Yesterday I went to the bookstore at Syracuse University. It was a mob scene because yesterday was also the opening of classes. Entering the store felt like boarding the subway on Lexington In New York City and I crammed and squeezed my way forward and then it happened: a well meaning man wearing a very orange tee shirt raced up, ostensibly to help me, but really he wanted to pet my guide dog. He didn't ask permission, just settled into a loving session which caused Nira to forget that she was "in harness" and on duty. This fellow went on at some length about his own dog, and meanwhile, there among hundreds of people I struggled to keep control of my dear working companion who was in danger of getting out of bounds.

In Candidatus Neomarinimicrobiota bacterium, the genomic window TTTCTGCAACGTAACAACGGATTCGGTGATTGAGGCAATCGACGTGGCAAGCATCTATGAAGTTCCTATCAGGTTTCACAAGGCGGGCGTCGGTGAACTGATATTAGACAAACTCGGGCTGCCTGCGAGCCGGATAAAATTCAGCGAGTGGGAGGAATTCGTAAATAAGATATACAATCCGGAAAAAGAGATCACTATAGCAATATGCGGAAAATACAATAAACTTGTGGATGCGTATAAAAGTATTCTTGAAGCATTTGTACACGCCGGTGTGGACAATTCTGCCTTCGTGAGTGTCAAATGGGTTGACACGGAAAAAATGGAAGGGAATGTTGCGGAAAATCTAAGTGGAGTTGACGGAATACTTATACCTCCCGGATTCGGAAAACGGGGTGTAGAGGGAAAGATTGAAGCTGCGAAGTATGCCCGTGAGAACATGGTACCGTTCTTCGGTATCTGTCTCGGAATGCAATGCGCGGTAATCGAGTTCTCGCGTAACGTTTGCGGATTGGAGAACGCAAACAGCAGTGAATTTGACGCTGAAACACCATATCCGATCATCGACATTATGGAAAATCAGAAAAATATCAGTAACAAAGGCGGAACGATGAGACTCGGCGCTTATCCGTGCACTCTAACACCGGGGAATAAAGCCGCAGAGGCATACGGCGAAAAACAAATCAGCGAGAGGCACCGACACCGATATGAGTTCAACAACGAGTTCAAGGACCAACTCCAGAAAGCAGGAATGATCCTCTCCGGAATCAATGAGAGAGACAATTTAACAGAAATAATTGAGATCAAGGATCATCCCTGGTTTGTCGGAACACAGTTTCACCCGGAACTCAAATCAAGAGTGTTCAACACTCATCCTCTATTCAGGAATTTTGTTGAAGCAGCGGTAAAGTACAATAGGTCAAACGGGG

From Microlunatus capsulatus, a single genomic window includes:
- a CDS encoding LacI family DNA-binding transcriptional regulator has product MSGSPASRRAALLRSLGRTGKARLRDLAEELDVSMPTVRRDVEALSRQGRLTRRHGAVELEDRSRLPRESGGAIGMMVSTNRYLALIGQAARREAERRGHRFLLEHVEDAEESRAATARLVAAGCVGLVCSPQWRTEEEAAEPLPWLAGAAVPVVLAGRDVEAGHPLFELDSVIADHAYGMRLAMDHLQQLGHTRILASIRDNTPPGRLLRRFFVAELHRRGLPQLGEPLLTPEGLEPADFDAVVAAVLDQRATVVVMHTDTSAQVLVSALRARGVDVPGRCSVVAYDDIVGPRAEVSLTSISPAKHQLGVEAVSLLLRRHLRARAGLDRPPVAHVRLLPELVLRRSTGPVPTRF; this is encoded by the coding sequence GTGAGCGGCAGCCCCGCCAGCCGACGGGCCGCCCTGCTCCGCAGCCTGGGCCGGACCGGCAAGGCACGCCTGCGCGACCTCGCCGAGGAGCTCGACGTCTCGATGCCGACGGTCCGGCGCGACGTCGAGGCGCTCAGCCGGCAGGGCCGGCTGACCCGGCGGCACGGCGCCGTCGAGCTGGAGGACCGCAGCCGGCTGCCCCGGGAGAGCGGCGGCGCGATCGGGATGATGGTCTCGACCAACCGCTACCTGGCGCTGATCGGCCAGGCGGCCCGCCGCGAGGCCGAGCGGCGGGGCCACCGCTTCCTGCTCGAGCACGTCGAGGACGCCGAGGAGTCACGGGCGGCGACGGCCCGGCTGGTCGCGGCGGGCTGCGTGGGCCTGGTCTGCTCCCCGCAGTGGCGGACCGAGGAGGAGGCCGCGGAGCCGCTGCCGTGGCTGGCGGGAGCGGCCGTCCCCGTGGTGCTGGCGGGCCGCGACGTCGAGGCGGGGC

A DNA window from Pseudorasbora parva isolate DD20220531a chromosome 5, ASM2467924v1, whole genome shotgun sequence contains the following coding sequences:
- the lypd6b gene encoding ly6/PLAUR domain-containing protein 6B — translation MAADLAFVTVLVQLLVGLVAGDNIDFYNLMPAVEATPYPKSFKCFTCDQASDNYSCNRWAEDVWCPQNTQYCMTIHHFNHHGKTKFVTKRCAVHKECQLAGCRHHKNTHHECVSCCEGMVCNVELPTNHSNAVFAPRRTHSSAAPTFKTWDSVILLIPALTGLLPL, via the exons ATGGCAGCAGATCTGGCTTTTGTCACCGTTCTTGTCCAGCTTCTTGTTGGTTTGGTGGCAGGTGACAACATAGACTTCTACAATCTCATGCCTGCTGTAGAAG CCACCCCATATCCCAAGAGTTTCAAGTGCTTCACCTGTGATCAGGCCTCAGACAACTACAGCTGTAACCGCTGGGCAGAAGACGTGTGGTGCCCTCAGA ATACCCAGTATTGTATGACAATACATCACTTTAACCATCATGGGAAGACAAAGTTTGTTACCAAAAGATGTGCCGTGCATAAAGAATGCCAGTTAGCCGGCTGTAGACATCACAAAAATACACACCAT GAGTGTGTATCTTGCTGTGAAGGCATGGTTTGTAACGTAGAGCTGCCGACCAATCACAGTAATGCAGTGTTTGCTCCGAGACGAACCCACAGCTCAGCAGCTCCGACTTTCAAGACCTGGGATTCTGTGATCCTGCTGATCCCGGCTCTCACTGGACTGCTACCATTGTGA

I didn't reprimand the fellow. Didn't tell him that when a guide dog is wearing its harness you shouldn't talk to it or pet it. Didn't explain that this consistency has everything to do with keeping the dog's owner safe from falling on ice or stairs because the dog has decided to get some attention. Didn't explain that "working a dog up" with petting can make it lose all focus. That the reason guide dogs can go everywhere is that long ago blind activists proved that their dogs were impeccably trained. I didn't say any of these things.
People are lonely. We cover it up with fashion and goo-gaws. We talk our way out of it–almost. And for a moment I saw it there in that crowd. So I just let the whole guide dog thing go.
I have to remind myself that my own safety is at stake. Empathy stops at the street's edge.